When someone mentions banana plants, I’m sure many of you think of hot temperatures and beaches in tropical parts of the world.
Interestingly, bananas are frequently cultivated in gardens for their spectacular massive foliage rather than their fruits. These plants do love warmer temperatures but the good news is that there are some cold hardy varieties.
Therefore, you can get a tropical vibe in your landscape even if you live in a cooler climate.
In this article, I’ll show you how to grow cold hardy banana trees! Let’s get started!
Why Grow Banana Trees?
The main reason to grow bananas is to get a tropical garden design. We are all enchanted by the beauty and uniqueness of these gardens.
Unfortunately, those who live in cool climates can often only dream of this design. Tropical plants are mainly grown indoors because we can control conditions.
But you don’t need to give up on a tropical garden! Cold hardy banana trees can thrive outdoors and even successfully overwinter in some climates.
The lowest these plants can withstand are the conditions in USDA hardiness zone 4. If you live in a zone below 4, you’ll need to ensure winter protection.
The only drawback of growing these trees in cold climates is that you won’t get any fruits. Edible bananas need warm temperatures to generate blossoms and fruits.
Cold hardy bananas belong to the Musa genus and many of the species are actually inedible. (1)
For me, the large, oblong, bright green foliage is the number 1 reason why these plants deserve a spot in the garden.
A Guide To Growing Banana Trees
One of the most important things to know about these trees is that they have a fast growth rate. The mature size of this tree is approximately 15 feet and it can spread up to 8 feet.
These two features define the first condition you must ensure: space! Make sure the spot you choose is large enough to fit the canopy when it reaches the final growth stage.
Massive leaves create shade, so if you need a plant for around a pool, this is the perfect one!
If you have a smaller garden you want to turn into a tropical paradise, you can plant your banana tree in a container!
Light And Watering
The majority of banana species thrive in full sun and must receive at least 6 hours of direct sunlight per day.
However, there are some varieties that benefit from partial shade because their leaves can scorch if exposed to harsh sun rays.
You’ll need to keep the banana tree soil consistently moist. Water it regularly, especially in periods of drought. However, never allow the water to accumulate in the soil because overwatering your banana tree can lead to severe problems.
Leaf and stem discoloration and deformation are the typical signs of excess water in banana plant soil.
Soil And Fertilization
Banana trees aren’t picky over their growing medium and will thrive in different soil types. For the best results and the healthiest growth, I recommend ensuring fertile and rich soil.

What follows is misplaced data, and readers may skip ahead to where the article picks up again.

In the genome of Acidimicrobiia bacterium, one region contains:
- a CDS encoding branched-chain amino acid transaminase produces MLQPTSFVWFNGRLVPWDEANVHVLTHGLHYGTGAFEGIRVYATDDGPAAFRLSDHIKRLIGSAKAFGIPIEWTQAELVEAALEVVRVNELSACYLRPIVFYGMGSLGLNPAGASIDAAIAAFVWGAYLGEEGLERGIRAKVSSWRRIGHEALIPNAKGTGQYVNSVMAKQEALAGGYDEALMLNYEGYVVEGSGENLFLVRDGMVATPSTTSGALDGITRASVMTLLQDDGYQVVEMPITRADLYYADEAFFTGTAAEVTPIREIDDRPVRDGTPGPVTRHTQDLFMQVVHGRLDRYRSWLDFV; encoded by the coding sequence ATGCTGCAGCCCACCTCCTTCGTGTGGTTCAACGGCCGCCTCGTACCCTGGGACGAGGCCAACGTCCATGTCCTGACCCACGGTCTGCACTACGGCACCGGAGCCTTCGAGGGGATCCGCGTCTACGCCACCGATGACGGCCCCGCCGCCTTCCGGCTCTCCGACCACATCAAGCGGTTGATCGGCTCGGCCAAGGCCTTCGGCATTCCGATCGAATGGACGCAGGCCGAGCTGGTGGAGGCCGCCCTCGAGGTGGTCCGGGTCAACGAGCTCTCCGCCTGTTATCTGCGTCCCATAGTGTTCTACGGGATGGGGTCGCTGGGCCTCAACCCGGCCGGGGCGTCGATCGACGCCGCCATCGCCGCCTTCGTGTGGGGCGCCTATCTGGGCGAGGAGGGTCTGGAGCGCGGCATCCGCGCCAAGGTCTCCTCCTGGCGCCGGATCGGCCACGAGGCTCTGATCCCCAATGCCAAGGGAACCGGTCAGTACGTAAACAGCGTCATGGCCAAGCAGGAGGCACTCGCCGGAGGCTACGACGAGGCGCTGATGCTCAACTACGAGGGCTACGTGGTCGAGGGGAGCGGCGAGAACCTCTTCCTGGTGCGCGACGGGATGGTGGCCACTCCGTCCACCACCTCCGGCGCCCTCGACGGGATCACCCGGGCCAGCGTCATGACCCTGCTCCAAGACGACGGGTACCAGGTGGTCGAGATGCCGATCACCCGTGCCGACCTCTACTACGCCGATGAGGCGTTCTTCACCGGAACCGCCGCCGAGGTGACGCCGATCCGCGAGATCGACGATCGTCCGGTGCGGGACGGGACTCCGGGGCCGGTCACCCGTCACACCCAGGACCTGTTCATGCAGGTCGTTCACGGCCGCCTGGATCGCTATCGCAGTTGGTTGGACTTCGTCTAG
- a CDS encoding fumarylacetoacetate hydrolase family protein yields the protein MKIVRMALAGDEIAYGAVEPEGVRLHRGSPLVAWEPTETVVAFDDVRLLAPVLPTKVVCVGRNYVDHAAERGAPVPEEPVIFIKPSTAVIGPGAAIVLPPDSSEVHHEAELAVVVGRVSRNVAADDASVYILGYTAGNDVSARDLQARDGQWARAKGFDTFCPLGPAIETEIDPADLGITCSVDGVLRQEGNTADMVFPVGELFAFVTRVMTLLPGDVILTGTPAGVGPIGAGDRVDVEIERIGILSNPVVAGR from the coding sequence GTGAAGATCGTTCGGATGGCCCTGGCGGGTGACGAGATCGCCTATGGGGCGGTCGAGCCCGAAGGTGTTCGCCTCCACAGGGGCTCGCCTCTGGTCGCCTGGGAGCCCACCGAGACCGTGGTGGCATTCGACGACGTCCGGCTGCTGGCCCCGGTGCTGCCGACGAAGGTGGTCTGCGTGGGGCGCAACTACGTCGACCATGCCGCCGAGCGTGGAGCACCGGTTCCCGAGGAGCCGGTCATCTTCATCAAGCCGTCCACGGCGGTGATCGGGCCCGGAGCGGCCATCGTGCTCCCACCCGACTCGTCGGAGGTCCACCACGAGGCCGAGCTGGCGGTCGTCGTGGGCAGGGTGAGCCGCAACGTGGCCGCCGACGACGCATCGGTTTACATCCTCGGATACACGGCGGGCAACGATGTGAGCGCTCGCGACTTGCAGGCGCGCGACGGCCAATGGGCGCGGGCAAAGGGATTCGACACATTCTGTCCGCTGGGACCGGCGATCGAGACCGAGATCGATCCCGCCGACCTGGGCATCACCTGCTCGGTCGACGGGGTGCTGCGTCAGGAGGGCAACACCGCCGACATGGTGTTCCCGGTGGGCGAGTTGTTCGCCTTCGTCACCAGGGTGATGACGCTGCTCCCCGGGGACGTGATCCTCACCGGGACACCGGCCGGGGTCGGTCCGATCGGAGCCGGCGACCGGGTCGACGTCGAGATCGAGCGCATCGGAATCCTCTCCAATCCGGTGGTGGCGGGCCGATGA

Banana plants can’t survive in waterlogged soils, so make sure the drainage is good.
Even though banana trees aren’t heavy feeders, they can benefit from a nutrient boost. This especially applies to container-grown bananas.
Feed these trees once or twice a month during the growing season. I recommend using fertilizers rich in nitrogen at the beginning of the season.
Fertilizers with higher phosphorus and potassium concentrations are better suited once your banana plant enters the flowering stage.
Planting Banana Trees
The first thing you need to do after you purchase your banana tree is dig a hole in the ground large enough to fit the root system.
Then, add some compost or well-rotted manure to the soil, cover the roots, and pack everything in well.
Your banana trees will be very thirsty after planting, so make sure you water them once or twice a week until they’re well-established.
Overwintering Banana Trees
The cold-hardy feature of these plants doesn’t really mean that they will survive the harshest winters. There are 3 methods you can use for overwintering these fantastic plants.
Sub-zero temperatures can damage your banana trees, so to successfully overwinter them, you’ll need to ensure some protection.
If you want to keep your banana plant outdoors during the winter, first you need to cut its stems down to 2 feet. The best time to do so is after the first frost.
Take a wire basket, put it around the trunk, and fill it with straw or leaves to protect it from freezing temperatures.
Wrapping the stem in fleece or using burlap or bubble wrap is another way to help your bananas survive over winter. Finally, add a layer of mulch around the base of your banana tree.
This method works perfectly for the hardiest of the hardy bananas, the Musa basjoo, otherwise known as the Japanese banana.
Another way to overwinter these plants is to lift them up off the ground and take them indoors.
Add some soil around the roots (not too much) and put it in a well-lit and warm room.
If you don’t want to grow these trees indoors during the winter, you can cut off the leaves, add mulch to the top of the container, and protect the plant by wrapping it in fleece.
You can keep the plants in a dark spot with temperatures ranging from 40-50 degrees Fahrenheit. Banana trees will be dormant during the winter months, but never allow their soil to dry out entirely.
As you can see, you can add banana trees to your garden and create a tropical haven if you live in colder USDA zones. Just follow our guidelines for a thriving banana plant and enjoy the view!
1. Israeli, Y., & Lahav, E. (2016). Banana. Encyclopedia of Applied Plant Sciences (Second Edition)